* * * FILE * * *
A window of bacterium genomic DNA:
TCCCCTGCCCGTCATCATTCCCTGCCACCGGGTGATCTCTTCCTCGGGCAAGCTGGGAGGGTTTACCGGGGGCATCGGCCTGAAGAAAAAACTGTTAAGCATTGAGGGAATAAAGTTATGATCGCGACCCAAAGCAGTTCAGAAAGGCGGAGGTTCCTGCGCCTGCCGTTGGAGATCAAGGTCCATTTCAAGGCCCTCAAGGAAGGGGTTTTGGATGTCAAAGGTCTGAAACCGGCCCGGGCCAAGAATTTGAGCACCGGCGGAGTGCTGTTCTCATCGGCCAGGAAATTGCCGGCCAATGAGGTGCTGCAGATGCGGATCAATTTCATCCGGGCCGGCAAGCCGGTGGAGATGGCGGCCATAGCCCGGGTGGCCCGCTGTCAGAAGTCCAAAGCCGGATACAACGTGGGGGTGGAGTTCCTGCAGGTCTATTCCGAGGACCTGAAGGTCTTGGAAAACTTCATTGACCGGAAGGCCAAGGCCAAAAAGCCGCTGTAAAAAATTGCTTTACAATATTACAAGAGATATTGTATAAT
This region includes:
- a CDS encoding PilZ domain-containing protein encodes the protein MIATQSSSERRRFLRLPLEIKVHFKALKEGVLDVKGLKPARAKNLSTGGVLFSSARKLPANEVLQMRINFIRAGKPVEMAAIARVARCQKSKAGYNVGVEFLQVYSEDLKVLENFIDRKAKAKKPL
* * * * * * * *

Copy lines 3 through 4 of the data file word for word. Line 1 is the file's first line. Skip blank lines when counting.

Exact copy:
This region includes:
- a CDS encoding PilZ domain-containing protein encodes the protein MIATQSSSERRRFLRLPLEIKVHFKALKEGVLDVKGLKPARAKNLSTGGVLFSSARKLPANEVLQMRINFIRAGKPVEMAAIARVARCQKSKAGYNVGVEFLQVYSEDLKVLENFIDRKAKAKKPL